Roberto Duran fights Sugar Ray Leonard one last time in 1989.
In the 1980's, Sugar Ray Leonard, Roberto Duran, Tommy "Hit Man" Hearns, and Marvelous Marvin Hagler defined an era of the best fighting the best.
They gave no excuses. Their promoters hyped fights that, get this, actually lived up to their potential.
Now we are in an era where we look to the junior welterweights, since there is an abundance of talent among the140-pounders, for the next boxing superstars.
Now some say it's blasphemous to suggest any of today's fighters could be Hall of Fame legends, let alone produce legends on par with Hagler, Hearns, Duran, and Leonard.
I say that you can't properly judge an era until its long passed. We could be in an era where legends are being made one great fight at a time.
Marcos Maidana vs Victor Ortiz and Lamont Peterson vs Timothy Bradley and many other fights have proven to be pure adrenaline-filled encounters with the highest awesome that current boxing has to offer.
Let's take a look at the top 10 junior welterweights who can create a golden era in this time of the sport.
Professional Record: 21-0, 14 KOs
Garcia is climbing up the rankings slowly but surely. He most recently won by decision against Nate Campbell. That usually means a big matchup is soon to follow.
Ortiz, Juan Diaz, Ali Funeka and the legendary Joel Casamayor are among those who have gone on to have great careers after defeating Campbell.
Garcia is likely to have a fight or two, and then we'll see him tested against a bigger name.
Professional Record: 29-1-1, 15 KOs
Peterson lost his first big title shot against Timothy Bradley (27-0, 11 KOs) in a fight that was an all-American classic.
His recent knockout victory over Victor Cayo (26-2, 18 KOs) makes him the mandatory challenger for the IBF world title holder, Amir Khan (26-1, 18 KOs).
If Khan does give Peterson a chance, he can't screw up or his days as a title contender could get drastically shorter.
He's 27 years old, and it took him two years to become a mandatory challenger again. It may take him another six months to a year to land the actual title fight. If he loses, he may never get another shot.
He may have shown heart against Victor Ortiz in an effort that earned him a draw last December, but he's going to have to show championship victories to become a future legend.
Professional Record: 21-1, 13 KOs
Former IBF and WBC world champ, he was heralded for his back-to-back knockout victories over Junior Witter (39-5-2, 22 KOs) and Juan Urango (22-3-1, 17 KOs).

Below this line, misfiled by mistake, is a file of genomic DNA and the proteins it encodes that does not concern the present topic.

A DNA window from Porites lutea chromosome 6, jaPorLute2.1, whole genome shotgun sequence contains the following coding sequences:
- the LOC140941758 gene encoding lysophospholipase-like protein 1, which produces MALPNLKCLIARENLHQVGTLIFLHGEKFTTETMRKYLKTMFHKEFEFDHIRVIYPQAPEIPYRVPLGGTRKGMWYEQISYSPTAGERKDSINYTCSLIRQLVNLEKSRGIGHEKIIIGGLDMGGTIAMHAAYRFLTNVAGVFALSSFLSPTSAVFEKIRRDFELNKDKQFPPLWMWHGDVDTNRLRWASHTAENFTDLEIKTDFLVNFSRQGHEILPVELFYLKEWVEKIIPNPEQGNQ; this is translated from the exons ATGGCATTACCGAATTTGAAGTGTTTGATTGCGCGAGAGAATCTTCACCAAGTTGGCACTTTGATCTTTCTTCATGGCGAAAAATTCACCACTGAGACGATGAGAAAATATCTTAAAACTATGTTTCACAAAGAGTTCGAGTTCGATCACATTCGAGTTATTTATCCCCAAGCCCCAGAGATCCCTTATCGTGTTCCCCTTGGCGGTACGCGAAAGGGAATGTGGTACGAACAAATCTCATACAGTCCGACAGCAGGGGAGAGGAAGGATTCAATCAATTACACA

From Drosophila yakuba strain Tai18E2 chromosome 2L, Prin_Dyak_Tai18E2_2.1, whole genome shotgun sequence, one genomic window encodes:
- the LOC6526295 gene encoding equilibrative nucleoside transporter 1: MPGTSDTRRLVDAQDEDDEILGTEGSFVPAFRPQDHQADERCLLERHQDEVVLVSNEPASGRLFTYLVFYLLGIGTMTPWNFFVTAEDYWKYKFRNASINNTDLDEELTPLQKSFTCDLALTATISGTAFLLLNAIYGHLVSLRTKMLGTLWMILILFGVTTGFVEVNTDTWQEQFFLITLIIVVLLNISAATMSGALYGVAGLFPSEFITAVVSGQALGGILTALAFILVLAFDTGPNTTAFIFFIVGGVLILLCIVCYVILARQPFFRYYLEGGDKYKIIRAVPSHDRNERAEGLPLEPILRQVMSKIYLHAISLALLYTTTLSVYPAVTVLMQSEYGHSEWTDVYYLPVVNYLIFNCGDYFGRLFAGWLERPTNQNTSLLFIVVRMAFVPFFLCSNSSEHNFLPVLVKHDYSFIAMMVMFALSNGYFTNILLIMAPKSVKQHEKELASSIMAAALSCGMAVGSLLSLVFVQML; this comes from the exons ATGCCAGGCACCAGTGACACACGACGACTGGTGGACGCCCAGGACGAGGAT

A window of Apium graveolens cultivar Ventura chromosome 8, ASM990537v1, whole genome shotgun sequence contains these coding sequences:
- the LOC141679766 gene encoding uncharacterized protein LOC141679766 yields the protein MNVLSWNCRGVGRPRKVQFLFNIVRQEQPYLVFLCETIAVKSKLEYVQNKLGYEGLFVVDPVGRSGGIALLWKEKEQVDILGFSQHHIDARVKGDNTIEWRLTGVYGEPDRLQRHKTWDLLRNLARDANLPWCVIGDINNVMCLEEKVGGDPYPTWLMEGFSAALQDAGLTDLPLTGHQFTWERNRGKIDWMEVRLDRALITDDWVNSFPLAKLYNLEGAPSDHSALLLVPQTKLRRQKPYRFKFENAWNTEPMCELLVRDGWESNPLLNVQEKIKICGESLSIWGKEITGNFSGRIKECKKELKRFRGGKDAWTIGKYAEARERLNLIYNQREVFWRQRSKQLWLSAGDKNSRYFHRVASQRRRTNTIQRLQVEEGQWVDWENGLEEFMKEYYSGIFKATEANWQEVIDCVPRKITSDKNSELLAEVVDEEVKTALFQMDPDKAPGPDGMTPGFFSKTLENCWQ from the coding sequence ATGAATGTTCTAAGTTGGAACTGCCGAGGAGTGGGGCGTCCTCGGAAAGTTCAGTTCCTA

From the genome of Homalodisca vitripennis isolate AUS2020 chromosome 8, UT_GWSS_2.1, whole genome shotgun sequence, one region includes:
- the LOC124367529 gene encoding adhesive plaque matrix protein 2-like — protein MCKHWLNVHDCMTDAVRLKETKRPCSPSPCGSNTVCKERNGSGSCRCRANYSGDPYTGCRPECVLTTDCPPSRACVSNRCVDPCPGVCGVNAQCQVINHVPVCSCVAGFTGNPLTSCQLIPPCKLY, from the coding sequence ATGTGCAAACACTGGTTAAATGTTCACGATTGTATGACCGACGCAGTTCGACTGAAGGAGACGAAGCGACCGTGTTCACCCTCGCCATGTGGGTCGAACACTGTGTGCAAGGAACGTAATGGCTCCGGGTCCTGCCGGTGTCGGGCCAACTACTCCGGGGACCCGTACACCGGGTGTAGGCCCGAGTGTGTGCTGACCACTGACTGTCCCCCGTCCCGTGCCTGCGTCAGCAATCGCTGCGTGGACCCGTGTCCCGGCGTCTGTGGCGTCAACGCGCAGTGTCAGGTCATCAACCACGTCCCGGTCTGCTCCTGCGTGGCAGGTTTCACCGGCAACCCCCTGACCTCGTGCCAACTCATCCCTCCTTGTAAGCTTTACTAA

Then came his last three fights. First Alexander won a decision against Andreas Kotelnik (31-4-1) nobody felt he won. The fight was held in Saint Louis, Alexander's hometown. This led to speculation that Alexander got a "gift" with this fight.
He next faced Timothy Bradley. Bradley outfought him in the biggest fight of his career. HBO backed both fighters to be apart of the next group of Leonard-Hagler potentials. On the night of January 29 2011, they were wrong.
Bradley and Alexander clashed heads numerous times while Alexander stood mostly on the defensive while getting tagged. Barely fighting back, Alexander seemed to "submit" to the ring doctor when the fight was stopped by headbutts in round ten of the scheduled twelve.
Alexander tried to comeback later in a fight against Lucas Matthysse this past June. The fight proved Alexander had heart as he ate hard punch after hard punch, even coming back from a knockdown.
But in the end, any still felt Matthysse had won in spite of Alexander's determination. Then the Saint Louis judges once again granted an undeserving Alexander a victory.
Matthysse complained and Alexander laid out plans to move to welterweight. What Alexander can do from here is hard to say. He's won matches he didn't deserve to win, but he's shown qualities a boxer can use such as heart and the ability to come back from defeat.
Alexander can participate in some classic battles. His fight with Matthysse was a pretty good fight. The only problem was the hometown decision. Hopefully Alexander doesn't earn too many of those or he will only hinder boxing instead of enrich it.
Professional Record: 51-7, 35 KOs
Roberto Duran was three years older than Marvin Hagler, five years older than Sugar Ray Leonard, and eight years older than Tommy Hearns.
Duran had accomplished so much at lightweight (135 lbs), by the time he moved up to welterweight to face Leonard, he had already been considered a legend.
Morales could be considered the next Duran of this current generation. As seen with Duran, an experienced fighter thrown into the mix with young lions makes for an interesting mix of matches.
Morales entered the 140 lb foray with a fight against Marcos Maidana (30-2, 27 KOs). Many expected an easy win for the knockout king.
The 28-year-old Argentine fighter proved to be confused at times by the veteran Mexican warrior. Though Maidana barely escaped with the decision win, many felt Morales truly won that night.
Morales proved he still had something left in the tank. How much he has left will determine how much of a factor he is in the junior welterweight classics, but I imagine he'll be a great factor for a least a year or two.
Professional Record: 29-1-1, 18 KOs
With a very accomplished resume at both featherweight (126 lbs), super featherweight (130 lbs), and lightweight (135 lbs), Guerrero now stands to make an impression at junior welterweight (140 lbs) by taking on Marcos Maidana first.
Now that's a tough first assignment, but Guerrero has shown his mastery of boxing's fundamentals and dangerous power can bring him through almost anything. If it can bring him through Maidana, then a series of great junior welterweight battles lie ahead for Guerrero.
Professional Record: 28-2, 26 KOs